Equity Release: is product innovation solving the wrong problem?
When the Sunday papers start writing about a firm harassing its prospective customers with phone calls and massive mailings, this should send a red flag to its board of directors. Last year’s exposé by the Sunday Times of the incentives offered to St James’s Place advisers, in particular the overseas conferences and cruises to reward the most successful, resulted in these benefits being withdrawn within a couple of months. This time, the newspaper has equity release in its sights, with not one but three companies named and shamed.
Some of us in financial services are old enough to still remember the bad old days of later life lending, when in the worst cases, a family member could die leaving the shock of a substantial debt on their dependants. These days are thankfully gone, and the industry has cleaned up its act thanks to the Equity Release Council with its standards code. ERC members agree to provide full financial advice and independent legal advice on all transactions, and the customer benefits from a no negative equity guarantee (NNEG) so that their family will never be left indebted.
Some of the Sunday Times’s criticism is arguably unfair, making comparisons in interest rates between standard residential mortgages and equity release ones, without a thought for why the latter would be higher. Lenders clearly must allow a risk premium, balancing the estimated future value of the property against the customer’s unknowable longevity and the risk of incurring the NNEG.
Nonetheless, the report poses a serious question about how prospective customers are treated upon making their initial enquiry into the product. As these specialist lenders should know all too well by now, lifetime mortgage borrowers should all be treated as “potentially vulnerable”. By definition, they will all be 55 or over and may be retired, with little in savings or pension income. They may be heavily indebted or feel under emotional pressure to help a family member, or even have been thrown into a desperate financial position by the pandemic. Regardless of why they need the money, they are considering taking value from their home, an emotionally charged decision to make.
It’s not unusual for someone considering a lifetime mortgage to spend eighteen months researching their options, before reaching the point of taking financial advice. Yet journalist Katherine Denham’s experience suggests the firms she approached were in a hurry to compress this timeframe down to days or weeks. Bombarding vulnerable customers with numerous phone calls, emails and letters is the wrong approach. With FCA’s focus on vulnerability, lenders are not just risking bad publicity. The regulator has yet to issue fines specifically citing vulnerability as a factor, but sanctions for breaching Principle 6 on fair treatment have run to many millions of pounds.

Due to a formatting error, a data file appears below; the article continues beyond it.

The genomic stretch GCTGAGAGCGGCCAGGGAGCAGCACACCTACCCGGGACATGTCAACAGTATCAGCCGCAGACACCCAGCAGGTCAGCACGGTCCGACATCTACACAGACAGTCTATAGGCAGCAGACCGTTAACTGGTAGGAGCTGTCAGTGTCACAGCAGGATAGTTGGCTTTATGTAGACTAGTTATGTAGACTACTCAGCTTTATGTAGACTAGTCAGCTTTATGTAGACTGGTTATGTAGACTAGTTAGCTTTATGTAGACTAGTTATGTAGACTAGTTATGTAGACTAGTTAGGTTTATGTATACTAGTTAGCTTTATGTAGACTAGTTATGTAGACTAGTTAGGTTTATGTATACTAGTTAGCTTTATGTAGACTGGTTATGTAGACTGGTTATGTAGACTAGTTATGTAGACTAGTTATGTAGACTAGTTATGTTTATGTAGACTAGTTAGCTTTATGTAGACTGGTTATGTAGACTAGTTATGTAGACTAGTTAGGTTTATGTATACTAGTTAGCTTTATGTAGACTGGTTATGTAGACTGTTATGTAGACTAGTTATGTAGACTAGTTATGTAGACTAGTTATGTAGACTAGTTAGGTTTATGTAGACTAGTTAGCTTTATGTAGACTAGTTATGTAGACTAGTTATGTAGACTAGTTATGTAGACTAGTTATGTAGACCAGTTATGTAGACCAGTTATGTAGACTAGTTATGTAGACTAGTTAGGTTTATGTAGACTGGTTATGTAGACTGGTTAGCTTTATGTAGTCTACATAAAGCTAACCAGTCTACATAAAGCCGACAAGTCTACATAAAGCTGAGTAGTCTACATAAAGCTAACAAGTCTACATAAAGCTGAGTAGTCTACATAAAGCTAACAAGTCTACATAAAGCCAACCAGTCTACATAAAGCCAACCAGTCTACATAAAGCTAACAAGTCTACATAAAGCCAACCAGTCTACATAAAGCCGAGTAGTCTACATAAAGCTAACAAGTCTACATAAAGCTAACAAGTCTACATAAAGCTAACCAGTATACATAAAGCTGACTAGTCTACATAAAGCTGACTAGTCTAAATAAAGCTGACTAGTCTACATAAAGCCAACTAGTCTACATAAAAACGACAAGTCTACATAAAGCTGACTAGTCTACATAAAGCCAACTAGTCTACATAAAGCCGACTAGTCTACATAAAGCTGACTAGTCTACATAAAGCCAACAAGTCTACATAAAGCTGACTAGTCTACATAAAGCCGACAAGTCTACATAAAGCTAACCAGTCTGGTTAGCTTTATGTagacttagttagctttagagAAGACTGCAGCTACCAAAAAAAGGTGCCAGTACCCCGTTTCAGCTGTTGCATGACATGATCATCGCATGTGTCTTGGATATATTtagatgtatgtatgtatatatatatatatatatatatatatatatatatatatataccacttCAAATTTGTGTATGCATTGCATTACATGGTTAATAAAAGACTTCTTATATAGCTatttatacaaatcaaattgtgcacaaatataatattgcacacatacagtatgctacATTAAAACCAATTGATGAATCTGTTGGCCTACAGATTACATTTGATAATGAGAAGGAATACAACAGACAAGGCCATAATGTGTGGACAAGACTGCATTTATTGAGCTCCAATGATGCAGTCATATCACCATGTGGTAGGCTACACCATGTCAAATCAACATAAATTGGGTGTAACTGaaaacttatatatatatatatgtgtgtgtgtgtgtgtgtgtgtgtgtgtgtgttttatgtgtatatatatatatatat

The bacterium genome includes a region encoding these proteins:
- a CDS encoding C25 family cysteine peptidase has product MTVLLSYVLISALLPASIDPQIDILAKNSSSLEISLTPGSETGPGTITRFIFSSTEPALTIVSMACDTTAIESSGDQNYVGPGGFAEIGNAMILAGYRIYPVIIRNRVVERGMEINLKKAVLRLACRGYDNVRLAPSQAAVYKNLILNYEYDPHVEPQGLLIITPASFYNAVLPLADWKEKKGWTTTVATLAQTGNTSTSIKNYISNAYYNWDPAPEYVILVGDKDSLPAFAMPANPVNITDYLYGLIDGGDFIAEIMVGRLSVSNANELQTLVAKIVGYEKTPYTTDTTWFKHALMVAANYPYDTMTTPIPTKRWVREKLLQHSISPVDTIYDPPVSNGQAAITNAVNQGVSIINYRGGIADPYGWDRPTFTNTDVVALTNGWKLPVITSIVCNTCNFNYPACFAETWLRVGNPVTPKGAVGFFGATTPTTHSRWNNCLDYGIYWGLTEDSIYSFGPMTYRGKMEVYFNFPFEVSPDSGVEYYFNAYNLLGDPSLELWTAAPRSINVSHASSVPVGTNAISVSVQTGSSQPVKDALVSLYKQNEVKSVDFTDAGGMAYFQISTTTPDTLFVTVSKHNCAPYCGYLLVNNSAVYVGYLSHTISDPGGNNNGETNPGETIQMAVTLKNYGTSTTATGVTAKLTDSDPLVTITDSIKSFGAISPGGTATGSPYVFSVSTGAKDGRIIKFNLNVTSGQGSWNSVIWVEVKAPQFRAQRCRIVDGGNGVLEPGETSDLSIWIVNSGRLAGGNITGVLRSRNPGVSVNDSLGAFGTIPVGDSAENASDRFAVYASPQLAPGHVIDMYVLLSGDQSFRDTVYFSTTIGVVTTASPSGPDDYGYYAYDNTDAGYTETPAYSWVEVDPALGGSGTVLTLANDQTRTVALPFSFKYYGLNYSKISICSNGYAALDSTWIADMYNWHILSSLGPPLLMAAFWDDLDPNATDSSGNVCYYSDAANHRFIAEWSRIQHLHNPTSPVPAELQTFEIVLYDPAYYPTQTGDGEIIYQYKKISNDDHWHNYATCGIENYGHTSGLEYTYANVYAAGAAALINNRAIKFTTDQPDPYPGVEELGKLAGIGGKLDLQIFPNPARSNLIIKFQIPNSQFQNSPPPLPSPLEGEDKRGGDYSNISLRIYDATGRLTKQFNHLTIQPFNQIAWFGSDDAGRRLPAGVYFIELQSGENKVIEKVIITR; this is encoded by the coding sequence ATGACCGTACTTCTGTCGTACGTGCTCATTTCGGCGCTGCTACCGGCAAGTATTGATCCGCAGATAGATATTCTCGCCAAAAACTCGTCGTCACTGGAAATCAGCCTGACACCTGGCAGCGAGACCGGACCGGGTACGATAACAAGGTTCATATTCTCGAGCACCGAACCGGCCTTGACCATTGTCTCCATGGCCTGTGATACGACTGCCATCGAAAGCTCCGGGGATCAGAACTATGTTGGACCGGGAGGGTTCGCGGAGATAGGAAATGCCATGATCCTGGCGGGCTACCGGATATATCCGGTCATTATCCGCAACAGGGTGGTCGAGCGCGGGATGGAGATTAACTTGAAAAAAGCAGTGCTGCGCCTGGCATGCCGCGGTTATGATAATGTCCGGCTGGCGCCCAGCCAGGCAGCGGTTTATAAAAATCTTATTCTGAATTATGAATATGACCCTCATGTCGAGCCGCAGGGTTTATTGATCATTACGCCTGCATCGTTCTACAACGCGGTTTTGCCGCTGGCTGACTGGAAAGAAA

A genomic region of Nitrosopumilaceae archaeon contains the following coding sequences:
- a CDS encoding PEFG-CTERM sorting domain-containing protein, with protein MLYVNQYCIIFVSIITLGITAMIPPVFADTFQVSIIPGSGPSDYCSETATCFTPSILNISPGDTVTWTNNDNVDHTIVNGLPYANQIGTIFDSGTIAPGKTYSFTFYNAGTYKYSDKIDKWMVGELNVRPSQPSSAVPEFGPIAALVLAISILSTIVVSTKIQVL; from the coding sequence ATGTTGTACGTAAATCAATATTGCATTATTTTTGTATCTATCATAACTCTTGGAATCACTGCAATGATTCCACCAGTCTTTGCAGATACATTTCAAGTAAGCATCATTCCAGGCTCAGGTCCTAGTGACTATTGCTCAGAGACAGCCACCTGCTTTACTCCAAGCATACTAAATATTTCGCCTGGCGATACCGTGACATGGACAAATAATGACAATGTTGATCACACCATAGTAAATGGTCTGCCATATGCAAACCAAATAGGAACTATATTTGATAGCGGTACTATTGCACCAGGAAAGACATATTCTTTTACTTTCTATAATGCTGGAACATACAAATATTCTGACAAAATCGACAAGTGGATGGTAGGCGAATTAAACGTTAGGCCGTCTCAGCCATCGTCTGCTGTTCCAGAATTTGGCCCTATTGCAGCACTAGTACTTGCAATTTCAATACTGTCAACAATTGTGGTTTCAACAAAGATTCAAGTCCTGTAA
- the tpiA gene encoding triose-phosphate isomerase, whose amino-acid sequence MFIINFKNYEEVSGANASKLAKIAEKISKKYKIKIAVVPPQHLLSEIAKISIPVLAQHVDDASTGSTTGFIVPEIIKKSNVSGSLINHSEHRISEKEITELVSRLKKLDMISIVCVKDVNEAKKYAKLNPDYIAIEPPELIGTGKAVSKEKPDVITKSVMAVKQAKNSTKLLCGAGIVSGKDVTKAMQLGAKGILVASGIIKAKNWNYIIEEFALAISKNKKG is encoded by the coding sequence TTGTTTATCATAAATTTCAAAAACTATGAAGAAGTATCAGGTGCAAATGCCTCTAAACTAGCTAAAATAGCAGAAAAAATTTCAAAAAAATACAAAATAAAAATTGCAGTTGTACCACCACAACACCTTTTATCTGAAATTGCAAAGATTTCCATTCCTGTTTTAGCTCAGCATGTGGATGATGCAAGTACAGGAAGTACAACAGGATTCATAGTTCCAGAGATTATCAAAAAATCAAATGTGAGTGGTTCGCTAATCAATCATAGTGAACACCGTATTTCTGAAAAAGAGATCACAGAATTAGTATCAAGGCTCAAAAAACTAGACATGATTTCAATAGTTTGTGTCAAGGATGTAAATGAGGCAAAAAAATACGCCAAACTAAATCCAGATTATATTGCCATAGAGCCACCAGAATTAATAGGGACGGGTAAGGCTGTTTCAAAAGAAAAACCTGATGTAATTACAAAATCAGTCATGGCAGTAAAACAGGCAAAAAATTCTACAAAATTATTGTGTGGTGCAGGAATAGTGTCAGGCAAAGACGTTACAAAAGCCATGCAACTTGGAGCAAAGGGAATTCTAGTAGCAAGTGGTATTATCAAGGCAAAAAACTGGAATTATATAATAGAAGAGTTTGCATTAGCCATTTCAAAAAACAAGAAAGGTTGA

The industry can fix this
Yet equity release providers and advice firms have demonstrated the ability to change. Witness the huge transformation in the advice business model that happened during lockdown, as firms were forced to look for ways to complete on loans without the usual face-to-face advice and wet signatures. On the whole though, innovation has focused on the range of product options, and even this year a record 210 new products have been launched as of end of August.
It seems to me these firms could apply the same capacity for change, to staying on the right side of the regulator. Forcing customers to provide their contact details before giving access to full product details and calculators, then following up with heavy-handed marketing, is surely counterproductive. Shouldn’t the Equity Release Council be leading the way by showing firms a softer way to help their customers? Why not make researching options as simple and stress-free as possible? Ensuring customers make informed choices as to whether equity release is the right product for them, in their own time, must lead to better customer outcomes all round. Furthermore, this would more quickly filter out those for whom the product is not suited, saving advisers a great deal of wasted effort – time which could be usefully spent continually improving the quality of advice.